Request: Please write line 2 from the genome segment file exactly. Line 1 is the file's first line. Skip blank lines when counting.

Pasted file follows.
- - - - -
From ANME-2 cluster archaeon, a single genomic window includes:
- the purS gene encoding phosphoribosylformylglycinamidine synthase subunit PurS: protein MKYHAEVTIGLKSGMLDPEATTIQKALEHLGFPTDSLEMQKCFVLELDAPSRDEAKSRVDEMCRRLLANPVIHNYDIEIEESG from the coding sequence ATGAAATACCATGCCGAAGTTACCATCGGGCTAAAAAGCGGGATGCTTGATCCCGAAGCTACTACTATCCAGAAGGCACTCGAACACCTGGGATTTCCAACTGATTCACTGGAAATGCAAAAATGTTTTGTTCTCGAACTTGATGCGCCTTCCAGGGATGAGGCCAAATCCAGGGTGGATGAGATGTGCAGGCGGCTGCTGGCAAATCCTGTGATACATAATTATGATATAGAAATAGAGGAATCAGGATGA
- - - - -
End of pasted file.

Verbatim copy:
- the purS gene encoding phosphoribosylformylglycinamidine synthase subunit PurS: protein MKYHAEVTIGLKSGMLDPEATTIQKALEHLGFPTDSLEMQKCFVLELDAPSRDEAKSRVDEMCRRLLANPVIHNYDIEIEESG from the coding sequence ATGAAATACCATGCCGAAGTTACCATCGGGCTAAAAAGCGGGATGCTTGATCCCGAAGCTACTACTATCCAGAAGGCACTCGAACACCTGGGATTTCCAACTGATTCACTGGAAATGCAAAAATGTTTTGTTCTCGAACTTGATGCGCCTTCCAGGGATGAGGCCAAATCCAGGGTGGATGAGATGTGCAGGCGGCTGCTGGCAAATCCTGTGATACATAATTATGATATAGAAATAGAGGAATCAGGATGA